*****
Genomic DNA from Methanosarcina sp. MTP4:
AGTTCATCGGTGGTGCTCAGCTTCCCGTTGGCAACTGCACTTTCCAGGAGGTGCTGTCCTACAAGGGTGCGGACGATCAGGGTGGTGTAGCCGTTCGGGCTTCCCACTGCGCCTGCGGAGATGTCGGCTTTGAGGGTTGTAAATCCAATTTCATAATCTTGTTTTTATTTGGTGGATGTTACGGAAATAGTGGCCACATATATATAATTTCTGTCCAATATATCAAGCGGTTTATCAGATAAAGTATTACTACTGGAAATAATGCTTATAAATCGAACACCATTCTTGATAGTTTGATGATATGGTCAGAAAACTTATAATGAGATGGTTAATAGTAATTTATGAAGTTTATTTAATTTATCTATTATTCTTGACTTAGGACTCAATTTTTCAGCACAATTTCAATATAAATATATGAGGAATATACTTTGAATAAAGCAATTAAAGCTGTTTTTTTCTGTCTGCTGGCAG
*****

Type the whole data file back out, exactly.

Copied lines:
Genomic DNA from Methanosarcina sp. MTP4:
AGTTCATCGGTGGTGCTCAGCTTCCCGTTGGCAACTGCACTTTCCAGGAGGTGCTGTCCTACAAGGGTGCGGACGATCAGGGTGGTGTAGCCGTTCGGGCTTCCCACTGCGCCTGCGGAGATGTCGGCTTTGAGGGTTGTAAATCCAATTTCATAATCTTGTTTTTATTTGGTGGATGTTACGGAAATAGTGGCCACATATATATAATTTCTGTCCAATATATCAAGCGGTTTATCAGATAAAGTATTACTACTGGAAATAATGCTTATAAATCGAACACCATTCTTGATAGTTTGATGATATGGTCAGAAAACTTATAATGAGATGGTTAATAGTAATTTATGAAGTTTATTTAATTTATCTATTATTCTTGACTTAGGACTCAATTTTTCAGCACAATTTCAATATAAATATATGAGGAATATACTTTGAATAAAGCAATTAAAGCTGTTTTTTTCTGTCTGCTGGCAG